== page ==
Enthusiasm, delight and “how are you going to do that?”: these are common reactions to Taryn Simon’s planned commission at the Massachusetts Museum of Contemporary Art (Mass Moca) in North Adams, says its curator, Allie Foradas.
A Cold Hole, the US artist’s new performance and installation, due to launch on 26 May as part of a major solo show (until March 2019), will plunge museum visitors into icy water. The piece evokes cleansing or spiritual rituals where people jump through a hole in a frozen lake. Unsurprisingly, no institution has attempted this before, though it is “the kind of challenge we get really excited about at Mass Moca”, Foradas says.
A smooth layer of ice will be laid on the floor of a 40ft-by-22ft space and covered with ice chips by Simon and her team, to resemble the uneven surface of a natural frozen lake. A square hole, 5ft by 5ft, will be cut 9ft-deep into the floor to create a plunge pool, filled with salt water and kept at around 40ºF (4ºC). More than 14 tonnes of ice and water will be used, requiring structural reinforcements in the basement below. Staging the project has so far involved around 100 museum staff and another 100 external consultants, including ice experts and local firefighters.
A Cold Hole invites members of the public—who must be capable swimmers, in good health and over 18 years old—to sign up in advance for cold plunges, held daily throughout the show’s run, at unannounced times. Simon and Foradas both plan to participate, and performers will also activate the installation.
The artist says the shock of the experience compares to birth, sudden death and sleep arrhythmia. “There is a mental blackout which arrests your ability to think,” she says. “I am interested in enabling that obliteration.” Participants will be alone in the space, which is chilled by the ice’s radiant cooling and lit to mimic winter daylight.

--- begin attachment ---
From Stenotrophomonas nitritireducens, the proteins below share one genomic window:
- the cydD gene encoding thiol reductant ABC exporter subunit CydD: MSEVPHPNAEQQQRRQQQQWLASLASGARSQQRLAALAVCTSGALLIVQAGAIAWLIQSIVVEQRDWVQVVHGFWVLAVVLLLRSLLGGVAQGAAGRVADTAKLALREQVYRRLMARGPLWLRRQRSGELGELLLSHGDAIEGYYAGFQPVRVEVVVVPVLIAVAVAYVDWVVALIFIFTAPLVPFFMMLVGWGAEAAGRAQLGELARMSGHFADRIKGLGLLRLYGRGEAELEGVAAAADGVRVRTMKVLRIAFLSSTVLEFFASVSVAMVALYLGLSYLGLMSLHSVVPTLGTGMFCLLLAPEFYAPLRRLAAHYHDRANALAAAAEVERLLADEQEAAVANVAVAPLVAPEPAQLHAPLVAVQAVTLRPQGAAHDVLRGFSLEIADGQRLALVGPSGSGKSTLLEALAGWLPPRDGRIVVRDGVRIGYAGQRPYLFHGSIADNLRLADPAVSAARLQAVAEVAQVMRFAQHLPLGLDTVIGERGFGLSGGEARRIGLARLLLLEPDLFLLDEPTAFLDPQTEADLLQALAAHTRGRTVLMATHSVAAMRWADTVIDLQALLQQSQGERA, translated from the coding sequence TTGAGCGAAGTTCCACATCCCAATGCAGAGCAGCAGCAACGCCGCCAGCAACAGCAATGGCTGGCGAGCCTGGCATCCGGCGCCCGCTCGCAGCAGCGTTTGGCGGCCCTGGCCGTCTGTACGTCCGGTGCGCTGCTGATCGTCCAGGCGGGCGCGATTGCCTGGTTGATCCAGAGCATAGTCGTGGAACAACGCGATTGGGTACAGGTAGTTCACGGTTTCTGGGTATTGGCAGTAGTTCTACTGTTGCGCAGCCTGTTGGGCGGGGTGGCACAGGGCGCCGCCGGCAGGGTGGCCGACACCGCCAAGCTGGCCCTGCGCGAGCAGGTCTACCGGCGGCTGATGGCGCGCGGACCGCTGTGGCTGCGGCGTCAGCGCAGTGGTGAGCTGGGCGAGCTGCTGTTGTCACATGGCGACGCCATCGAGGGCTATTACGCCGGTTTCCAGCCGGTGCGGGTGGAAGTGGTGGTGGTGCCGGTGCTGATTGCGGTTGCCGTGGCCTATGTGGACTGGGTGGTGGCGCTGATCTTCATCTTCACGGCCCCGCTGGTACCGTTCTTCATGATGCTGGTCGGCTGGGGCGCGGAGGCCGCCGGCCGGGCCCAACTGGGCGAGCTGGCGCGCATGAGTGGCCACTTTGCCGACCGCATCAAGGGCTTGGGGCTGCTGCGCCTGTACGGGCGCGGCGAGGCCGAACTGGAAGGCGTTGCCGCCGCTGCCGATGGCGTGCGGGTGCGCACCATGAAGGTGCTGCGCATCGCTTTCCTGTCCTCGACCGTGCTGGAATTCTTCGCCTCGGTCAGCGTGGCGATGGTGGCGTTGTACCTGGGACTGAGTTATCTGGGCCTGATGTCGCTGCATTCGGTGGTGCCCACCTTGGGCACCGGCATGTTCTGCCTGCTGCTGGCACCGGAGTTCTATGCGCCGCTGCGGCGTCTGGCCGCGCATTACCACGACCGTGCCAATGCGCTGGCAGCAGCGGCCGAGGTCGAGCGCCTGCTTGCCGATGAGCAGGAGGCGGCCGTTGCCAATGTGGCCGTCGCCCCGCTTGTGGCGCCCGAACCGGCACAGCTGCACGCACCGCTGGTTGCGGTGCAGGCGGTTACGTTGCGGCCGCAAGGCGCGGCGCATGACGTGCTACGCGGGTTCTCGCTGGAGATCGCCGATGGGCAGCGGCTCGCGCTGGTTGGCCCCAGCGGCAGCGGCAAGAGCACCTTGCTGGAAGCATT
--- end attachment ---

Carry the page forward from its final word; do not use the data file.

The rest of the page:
Visitors will watch the solitary spectacle from an adjacent darkened space through an 8ft-by-6ft aperture. The effect is that of a natural history museum diorama, but also a scene “frozen in time”, Foradas says, like a black-and-white photograph. The white walls and single dark spot of the hole and ladder will “suddenly become activated as people come through and participate in the plunge”.
Simon has reconfigured the building so the entrance to the viewing gallery is next to that of Assembled Audience, another new commission. It consists of a small room with a soundscape of applause, made up of isolated individuals recorded clapping during events at the three biggest venues in Columbus, Ohio, from a Katy Perry concert to a glass manufacturers’ conference. Applause from further events during the show’s run will be added to the mix. To the observers of A Cold Hole next door, the clapping will sound like rainfall.
Will Simon’s icy plunge pool travel? “If we can find an institution as crazy as Mass Moca to take it on, my hope is for it to engage with other landscapes and climates,” the artist says.